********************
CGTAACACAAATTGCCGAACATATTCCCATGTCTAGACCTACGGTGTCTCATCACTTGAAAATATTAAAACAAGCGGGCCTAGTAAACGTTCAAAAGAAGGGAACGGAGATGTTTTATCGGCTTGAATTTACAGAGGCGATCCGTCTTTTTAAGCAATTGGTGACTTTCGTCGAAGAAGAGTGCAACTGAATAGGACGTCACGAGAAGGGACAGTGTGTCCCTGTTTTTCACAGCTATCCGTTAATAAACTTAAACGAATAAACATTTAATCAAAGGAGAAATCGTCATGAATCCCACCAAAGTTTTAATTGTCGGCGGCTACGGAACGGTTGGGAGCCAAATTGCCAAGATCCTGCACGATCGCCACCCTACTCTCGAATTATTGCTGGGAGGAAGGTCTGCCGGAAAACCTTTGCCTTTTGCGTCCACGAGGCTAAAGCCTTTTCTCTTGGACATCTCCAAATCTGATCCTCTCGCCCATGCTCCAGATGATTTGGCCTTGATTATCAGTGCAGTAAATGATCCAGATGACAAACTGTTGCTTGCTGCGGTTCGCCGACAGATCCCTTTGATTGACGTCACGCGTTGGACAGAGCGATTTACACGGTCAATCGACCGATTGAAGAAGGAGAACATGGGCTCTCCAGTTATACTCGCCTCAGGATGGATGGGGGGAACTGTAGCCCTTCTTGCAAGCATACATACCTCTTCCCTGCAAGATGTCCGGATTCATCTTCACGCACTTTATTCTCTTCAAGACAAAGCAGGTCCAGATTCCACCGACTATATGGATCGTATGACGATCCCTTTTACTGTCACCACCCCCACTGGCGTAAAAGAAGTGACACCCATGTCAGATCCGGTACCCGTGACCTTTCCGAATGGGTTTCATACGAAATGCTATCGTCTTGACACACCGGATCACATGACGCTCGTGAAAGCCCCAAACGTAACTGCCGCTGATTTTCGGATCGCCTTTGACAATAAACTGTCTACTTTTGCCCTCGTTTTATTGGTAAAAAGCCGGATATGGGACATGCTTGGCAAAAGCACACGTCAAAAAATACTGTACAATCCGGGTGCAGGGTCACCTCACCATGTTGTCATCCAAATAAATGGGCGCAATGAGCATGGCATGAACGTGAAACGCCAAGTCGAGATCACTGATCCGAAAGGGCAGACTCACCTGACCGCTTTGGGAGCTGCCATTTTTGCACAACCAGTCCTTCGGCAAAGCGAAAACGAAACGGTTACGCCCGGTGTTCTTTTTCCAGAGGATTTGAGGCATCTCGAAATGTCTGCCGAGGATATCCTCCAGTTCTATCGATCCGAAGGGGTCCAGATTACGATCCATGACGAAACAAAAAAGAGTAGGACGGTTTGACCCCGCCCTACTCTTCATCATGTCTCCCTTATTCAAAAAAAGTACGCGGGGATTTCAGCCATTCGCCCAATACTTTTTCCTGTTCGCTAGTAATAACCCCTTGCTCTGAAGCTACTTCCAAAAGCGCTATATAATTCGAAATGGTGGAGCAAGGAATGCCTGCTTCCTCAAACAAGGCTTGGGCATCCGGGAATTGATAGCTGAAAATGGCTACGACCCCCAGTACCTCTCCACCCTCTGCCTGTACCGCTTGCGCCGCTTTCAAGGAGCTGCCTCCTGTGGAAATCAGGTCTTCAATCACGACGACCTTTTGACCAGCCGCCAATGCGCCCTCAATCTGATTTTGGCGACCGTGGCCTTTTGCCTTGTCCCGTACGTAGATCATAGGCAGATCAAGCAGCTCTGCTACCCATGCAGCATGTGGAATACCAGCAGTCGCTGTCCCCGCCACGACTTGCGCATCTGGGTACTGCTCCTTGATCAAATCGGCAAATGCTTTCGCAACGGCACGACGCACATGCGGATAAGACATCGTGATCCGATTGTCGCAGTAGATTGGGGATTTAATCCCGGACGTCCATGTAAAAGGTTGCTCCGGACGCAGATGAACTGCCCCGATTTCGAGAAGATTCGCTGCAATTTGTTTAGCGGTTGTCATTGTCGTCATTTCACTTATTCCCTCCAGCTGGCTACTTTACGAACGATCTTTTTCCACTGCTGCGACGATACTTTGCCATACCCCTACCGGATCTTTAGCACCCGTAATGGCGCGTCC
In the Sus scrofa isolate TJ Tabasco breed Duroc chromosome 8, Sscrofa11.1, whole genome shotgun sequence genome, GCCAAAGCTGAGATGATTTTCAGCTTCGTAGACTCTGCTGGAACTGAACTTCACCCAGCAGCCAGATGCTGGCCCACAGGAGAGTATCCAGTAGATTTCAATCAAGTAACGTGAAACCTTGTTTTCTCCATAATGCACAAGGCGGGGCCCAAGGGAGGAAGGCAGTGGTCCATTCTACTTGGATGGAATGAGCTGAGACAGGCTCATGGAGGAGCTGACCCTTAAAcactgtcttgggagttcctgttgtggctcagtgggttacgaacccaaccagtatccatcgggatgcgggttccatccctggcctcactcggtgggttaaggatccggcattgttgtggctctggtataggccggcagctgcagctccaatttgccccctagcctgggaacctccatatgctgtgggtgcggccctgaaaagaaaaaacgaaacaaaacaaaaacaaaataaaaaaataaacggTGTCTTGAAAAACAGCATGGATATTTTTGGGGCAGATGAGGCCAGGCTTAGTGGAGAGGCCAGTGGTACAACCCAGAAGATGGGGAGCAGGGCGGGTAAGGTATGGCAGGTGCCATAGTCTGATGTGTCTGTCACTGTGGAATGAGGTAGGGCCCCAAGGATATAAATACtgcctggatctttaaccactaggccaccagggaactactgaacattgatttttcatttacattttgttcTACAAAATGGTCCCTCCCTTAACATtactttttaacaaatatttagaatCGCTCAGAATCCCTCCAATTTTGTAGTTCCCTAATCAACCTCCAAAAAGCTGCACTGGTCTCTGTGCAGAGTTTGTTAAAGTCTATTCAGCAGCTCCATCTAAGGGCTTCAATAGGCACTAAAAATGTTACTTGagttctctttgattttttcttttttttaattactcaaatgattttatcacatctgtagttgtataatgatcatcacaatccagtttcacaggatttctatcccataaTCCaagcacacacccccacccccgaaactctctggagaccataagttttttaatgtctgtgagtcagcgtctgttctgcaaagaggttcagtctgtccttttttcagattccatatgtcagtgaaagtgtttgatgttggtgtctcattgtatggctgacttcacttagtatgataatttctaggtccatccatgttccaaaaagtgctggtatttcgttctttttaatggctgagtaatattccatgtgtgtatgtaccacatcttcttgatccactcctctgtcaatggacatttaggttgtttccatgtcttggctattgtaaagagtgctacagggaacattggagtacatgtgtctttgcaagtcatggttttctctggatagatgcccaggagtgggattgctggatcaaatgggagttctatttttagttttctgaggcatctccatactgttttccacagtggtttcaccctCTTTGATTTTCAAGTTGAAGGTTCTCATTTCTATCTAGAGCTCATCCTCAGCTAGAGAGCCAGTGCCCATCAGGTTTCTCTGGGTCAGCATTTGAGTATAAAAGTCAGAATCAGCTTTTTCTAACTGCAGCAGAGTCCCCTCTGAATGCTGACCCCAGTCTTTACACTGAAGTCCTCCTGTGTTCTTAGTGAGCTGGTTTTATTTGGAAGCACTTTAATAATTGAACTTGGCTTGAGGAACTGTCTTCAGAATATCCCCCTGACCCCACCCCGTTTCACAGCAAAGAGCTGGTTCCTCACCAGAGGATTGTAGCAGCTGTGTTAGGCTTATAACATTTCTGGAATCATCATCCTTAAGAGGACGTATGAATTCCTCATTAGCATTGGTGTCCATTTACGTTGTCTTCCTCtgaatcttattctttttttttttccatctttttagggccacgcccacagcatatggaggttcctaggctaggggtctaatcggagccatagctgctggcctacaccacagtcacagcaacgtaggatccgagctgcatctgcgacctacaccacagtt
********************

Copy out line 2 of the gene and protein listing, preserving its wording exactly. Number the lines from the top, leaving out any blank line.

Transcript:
In the Sus scrofa isolate TJ Tabasco breed Duroc chromosome 8, Sscrofa11.1, whole genome shotgun sequence genome, GCCAAAGCTGAGATGATTTTCAGCTTCGTAGACTCTGCTGGAACTGAACTTCACCCAGCAGCCAGATGCTGGCCCACAGGAGAGTATCCAGTAGATTTCAATCAAGTAACGTGAAACCTTGTTTTCTCCATAATGCACAAGGCGGGGCCCAAGGGAGGAAGGCAGTGGTCCATTCTACTTGGATGGAATGAGCTGAGACAGGCTCATGGAGGAGCTGACCCTTAAAcactgtcttgggagttcctgttgtggctcagtgggttacgaacccaaccagtatccatcgggatgcgggttccatccctggcctcactcggtgggttaaggatccggcattgttgtggctctggtataggccggcagctgcagctccaatttgccccctagcctgggaacctccatatgctgtgggtgcggccctgaaaagaaaaaacgaaacaaaacaaaaacaaaataaaaaaataaacggTGTCTTGAAAAACAGCATGGATATTTTTGGGGCAGATGAGGCCAGGCTTAGTGGAGAGGCCAGTGGTACAACCCAGAAGATGGGGAGCAGGGCGGGTAAGGTATGGCAGGTGCCATAGTCTGATGTGTCTGTCACTGTGGAATGAGGTAGGGCCCCAAGGATATAAATACtgcctggatctttaaccactaggccaccagggaactactgaacattgatttttcatttacattttgttcTACAAAATGGTCCCTCCCTTAACATtactttttaacaaatatttagaatCGCTCAGAATCCCTCCAATTTTGTAGTTCCCTAATCAACCTCCAAAAAGCTGCACTGGTCTCTGTGCAGAGTTTGTTAAAGTCTATTCAGCAGCTCCATCTAAGGGCTTCAATAGGCACTAAAAATGTTACTTGagttctctttgattttttcttttttttaattactcaaatgattttatcacatctgtagttgtataatgatcatcacaatccagtttcacaggatttctatcccataaTCCaagcacacacccccacccccgaaactctctggagaccataagttttttaatgtctgtgagtcagcgtctgttctgcaaagaggttcagtctgtccttttttcagattccatatgtcagtgaaagtgtttgatgttggtgtctcattgtatggctgacttcacttagtatgataatttctaggtccatccatgttccaaaaagtgctggtatttcgttctttttaatggctgagtaatattccatgtgtgtatgtaccacatcttcttgatccactcctctgtcaatggacatttaggttgtttccatgtcttggctattgtaaagagtgctacagggaacattggagtacatgtgtctttgcaagtcatggttttctctggatagatgcccaggagtgggattgctggatcaaatgggagttctatttttagttttctgaggcatctccatactgttttccacagtggtttcaccctCTTTGATTTTCAAGTTGAAGGTTCTCATTTCTATCTAGAGCTCATCCTCAGCTAGAGAGCCAGTGCCCATCAGGTTTCTCTGGGTCAGCATTTGAGTATAAAAGTCAGAATCAGCTTTTTCTAACTGCAGCAGAGTCCCCTCTGAATGCTGACCCCAGTCTTTACACTGAAGTCCTCCTGTGTTCTTAGTGAGCTGGTTTTATTTGGAAGCACTTTAATAATTGAACTTGGCTTGAGGAACTGTCTTCAGAATATCCCCCTGACCCCACCCCGTTTCACAGCAAAGAGCTGGTTCCTCACCAGAGGATTGTAGCAGCTGTGTTAGGCTTATAACATTTCTGGAATCATCATCCTTAAGAGGACGTATGAATTCCTCATTAGCATTGGTGTCCATTTACGTTGTCTTCCTCtgaatcttattctttttttttttccatctttttagggccacgcccacagcatatggaggttcctaggctaggggtctaatcggagccatagctgctggcctacaccacagtcacagcaacgtaggatccgagctgcatctgcgacctacaccacagtt